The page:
As this was an e-ARC, most of the illustrations and maps were not yet included, so that was also a little bit disappointing because the illustrations that were already included in the story were pretty amazing! I can only imagine how much fun these illustrations will be to look at once it’s done (and in color too)! Overall, while I was really pulled in by the premise of this story, I found it a bit difficult to get into and that’s what made me remove stars. I wish that the pacing was more consistent but it was still an enjoyable enough read. I think many young middle grade readers would enjoy it too!

Thanks to NetGalley and the author for the e-ARC in exchange for an honest review. This new hard cover edition is out March 2020.
Have you read The Wingfeather Saga books? Let’s
chat in the comments!

Posted in ARC, Book Reviews, General Books, Graphic Novel, Kid Fiction, Middle Grade

Elma: A Bear’s Life: The Great Journey (Vol 1) by Ingrid Chabbert – #ARC #GraphicNovel #Review

Goodreads: Elma: A Bear’s Life: The Great Journey (Vol. 1)
Publish date: 17 July 2019
Publisher: Europe Comics
Genre: Children’s Fiction, Comic, Graphic Novel
Rating:

Elma is a joyful, free-spirited child who is being raised by her father. But Papa Bear is hiding a secret, and the close-knit duo must make a long and perilous journey to begin a mysterious new life beyond the forest. Adventure and danger are in store as they discover the secrets of Elma’s past and future.

Um, OKAY. How dare this graphic novel end on such a cliffhanger!? Nooo… I want to know what happens to Elma and Papa Bear! Do they make it?! Where are they going? Is he bringing her back home? Why is the fores seemingly conspiring to take Elma away from Papa Bear? SO MANY QUESTIONS! I kind of feel a little bit like Elma right now because the curiosity and need for answers is strong!

I adored this graphic novel. First of all, that cover is a wonderful representation of the stunning art work that you’ll find inside the pages. The colours are autumnal, so they’re warm and very comforting. I could seriously just look at the pages all day because the work is beautiful, and I enjoyed that there was limited dialogue so it didn’t detract from the art. This is targeted at children, however, at one point Elma does lose all her clothes and her full body (including genitalia) can be seen. It’s one scene and then she’s covered up again in the next. I don’t think it was done distastefully, but I just thought I’d leave a warning anyway.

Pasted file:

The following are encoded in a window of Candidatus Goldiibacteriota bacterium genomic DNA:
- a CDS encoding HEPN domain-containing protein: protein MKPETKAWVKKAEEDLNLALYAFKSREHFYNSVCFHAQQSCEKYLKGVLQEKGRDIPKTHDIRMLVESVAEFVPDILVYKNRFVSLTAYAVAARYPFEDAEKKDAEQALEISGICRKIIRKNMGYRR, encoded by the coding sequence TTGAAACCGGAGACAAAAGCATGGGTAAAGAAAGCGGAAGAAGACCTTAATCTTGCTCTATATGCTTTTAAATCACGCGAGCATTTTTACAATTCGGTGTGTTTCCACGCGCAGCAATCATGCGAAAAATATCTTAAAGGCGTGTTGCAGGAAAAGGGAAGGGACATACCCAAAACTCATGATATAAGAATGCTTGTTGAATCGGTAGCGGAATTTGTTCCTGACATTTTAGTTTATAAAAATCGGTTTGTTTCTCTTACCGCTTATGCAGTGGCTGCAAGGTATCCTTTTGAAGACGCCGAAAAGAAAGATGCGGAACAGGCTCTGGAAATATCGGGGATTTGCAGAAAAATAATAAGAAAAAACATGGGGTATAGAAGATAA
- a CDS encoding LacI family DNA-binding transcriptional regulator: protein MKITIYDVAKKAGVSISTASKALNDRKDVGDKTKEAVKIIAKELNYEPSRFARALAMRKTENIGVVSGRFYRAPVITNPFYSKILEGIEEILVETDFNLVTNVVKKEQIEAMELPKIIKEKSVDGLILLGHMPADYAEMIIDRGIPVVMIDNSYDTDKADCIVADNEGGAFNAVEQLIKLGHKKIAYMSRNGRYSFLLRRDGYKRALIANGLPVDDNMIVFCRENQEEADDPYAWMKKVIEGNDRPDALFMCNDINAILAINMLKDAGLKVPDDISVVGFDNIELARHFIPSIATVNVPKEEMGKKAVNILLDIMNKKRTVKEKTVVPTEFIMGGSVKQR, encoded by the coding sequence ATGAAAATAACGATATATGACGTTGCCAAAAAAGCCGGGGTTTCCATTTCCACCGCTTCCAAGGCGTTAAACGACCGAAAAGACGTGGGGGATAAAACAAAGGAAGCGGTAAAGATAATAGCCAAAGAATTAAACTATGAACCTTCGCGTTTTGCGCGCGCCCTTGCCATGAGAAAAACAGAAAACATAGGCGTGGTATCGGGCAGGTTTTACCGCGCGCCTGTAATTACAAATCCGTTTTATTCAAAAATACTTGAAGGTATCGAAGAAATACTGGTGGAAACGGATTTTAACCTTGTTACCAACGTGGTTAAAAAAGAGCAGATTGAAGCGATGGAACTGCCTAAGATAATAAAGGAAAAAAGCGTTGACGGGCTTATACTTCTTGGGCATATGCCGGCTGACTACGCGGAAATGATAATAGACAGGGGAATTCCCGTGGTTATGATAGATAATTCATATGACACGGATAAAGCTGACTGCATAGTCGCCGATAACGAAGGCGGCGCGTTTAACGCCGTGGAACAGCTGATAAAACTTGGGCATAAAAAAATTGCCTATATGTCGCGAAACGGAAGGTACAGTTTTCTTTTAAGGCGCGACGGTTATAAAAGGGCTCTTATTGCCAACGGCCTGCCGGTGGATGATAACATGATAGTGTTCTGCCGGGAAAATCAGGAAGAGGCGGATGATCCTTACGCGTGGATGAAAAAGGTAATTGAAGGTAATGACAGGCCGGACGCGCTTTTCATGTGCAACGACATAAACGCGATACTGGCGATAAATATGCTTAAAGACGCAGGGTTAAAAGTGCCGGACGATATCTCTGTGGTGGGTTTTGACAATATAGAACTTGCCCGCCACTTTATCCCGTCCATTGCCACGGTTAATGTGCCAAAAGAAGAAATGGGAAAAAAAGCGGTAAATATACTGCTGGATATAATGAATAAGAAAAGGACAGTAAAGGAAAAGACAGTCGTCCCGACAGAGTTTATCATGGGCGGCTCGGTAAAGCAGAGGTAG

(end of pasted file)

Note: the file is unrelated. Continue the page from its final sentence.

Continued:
I found the start of the storyline just as enjoyable as the art. It obviously has “Jungle Book” vibes (of course, abandoned child in forest raised by an animal that’s meant to be a predator) and although I admittedly am not the biggest fan of that story (don’t hate me), I really enjoyed this one! I’m a little sad this was only the first volume/chapter, as reading the blurb led me to think it might be the full story. Still, I’m glad I stumbled across it because so far it’s a sweet story, although it does raise many questions I hope will be answered in the next volume!

The relationship between Elma and Papa Bear was very sweet, and you can feel through their dialogue, interactions and the art that they really care for and love each other like father/daughter. Elma is full of life and so much sass and Papa Bear is this big calming force looking out for her. I love a story where animals can talk and this was definitely no exception! I thought their story really fit with the art work because it effused the same warmth the colours in the art work gave me. I’m looking forward to getting my hands on more of this graphic novel and I would 100% add this to my physical shelf because it’s beautiful book and the story is shaping up to be too!

Thanks to NetGalley and Europe Comics for providing the e-ARC for an honest review. This book is out now! Have you read Elma: A Bear’s Life? What’d you think? Let me know in the comments below and let’s chat!